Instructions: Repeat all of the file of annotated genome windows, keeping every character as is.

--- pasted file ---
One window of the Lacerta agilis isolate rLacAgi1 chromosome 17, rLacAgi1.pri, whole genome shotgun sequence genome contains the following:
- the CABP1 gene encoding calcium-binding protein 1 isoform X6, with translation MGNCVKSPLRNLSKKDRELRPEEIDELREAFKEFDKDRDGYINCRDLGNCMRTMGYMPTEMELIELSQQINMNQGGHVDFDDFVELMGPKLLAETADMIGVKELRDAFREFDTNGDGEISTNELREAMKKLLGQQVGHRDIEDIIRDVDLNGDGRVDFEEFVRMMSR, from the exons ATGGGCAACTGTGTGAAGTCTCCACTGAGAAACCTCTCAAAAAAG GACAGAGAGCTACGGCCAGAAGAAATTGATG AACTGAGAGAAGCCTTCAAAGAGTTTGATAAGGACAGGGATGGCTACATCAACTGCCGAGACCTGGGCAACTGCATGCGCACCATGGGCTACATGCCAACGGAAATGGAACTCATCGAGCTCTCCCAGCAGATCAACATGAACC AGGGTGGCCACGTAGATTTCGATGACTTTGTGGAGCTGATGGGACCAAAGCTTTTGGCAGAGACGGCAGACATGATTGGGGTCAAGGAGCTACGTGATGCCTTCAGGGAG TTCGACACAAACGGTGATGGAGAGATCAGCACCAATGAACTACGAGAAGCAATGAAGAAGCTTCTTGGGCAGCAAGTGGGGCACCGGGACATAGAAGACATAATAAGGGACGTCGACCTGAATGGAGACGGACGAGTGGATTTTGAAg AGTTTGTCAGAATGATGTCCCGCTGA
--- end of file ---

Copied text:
One window of the Lacerta agilis isolate rLacAgi1 chromosome 17, rLacAgi1.pri, whole genome shotgun sequence genome contains the following:
- the CABP1 gene encoding calcium-binding protein 1 isoform X6, with translation MGNCVKSPLRNLSKKDRELRPEEIDELREAFKEFDKDRDGYINCRDLGNCMRTMGYMPTEMELIELSQQINMNQGGHVDFDDFVELMGPKLLAETADMIGVKELRDAFREFDTNGDGEISTNELREAMKKLLGQQVGHRDIEDIIRDVDLNGDGRVDFEEFVRMMSR, from the exons ATGGGCAACTGTGTGAAGTCTCCACTGAGAAACCTCTCAAAAAAG GACAGAGAGCTACGGCCAGAAGAAATTGATG AACTGAGAGAAGCCTTCAAAGAGTTTGATAAGGACAGGGATGGCTACATCAACTGCCGAGACCTGGGCAACTGCATGCGCACCATGGGCTACATGCCAACGGAAATGGAACTCATCGAGCTCTCCCAGCAGATCAACATGAACC AGGGTGGCCACGTAGATTTCGATGACTTTGTGGAGCTGATGGGACCAAAGCTTTTGGCAGAGACGGCAGACATGATTGGGGTCAAGGAGCTACGTGATGCCTTCAGGGAG TTCGACACAAACGGTGATGGAGAGATCAGCACCAATGAACTACGAGAAGCAATGAAGAAGCTTCTTGGGCAGCAAGTGGGGCACCGGGACATAGAAGACATAATAAGGGACGTCGACCTGAATGGAGACGGACGAGTGGATTTTGAAg AGTTTGTCAGAATGATGTCCCGCTGA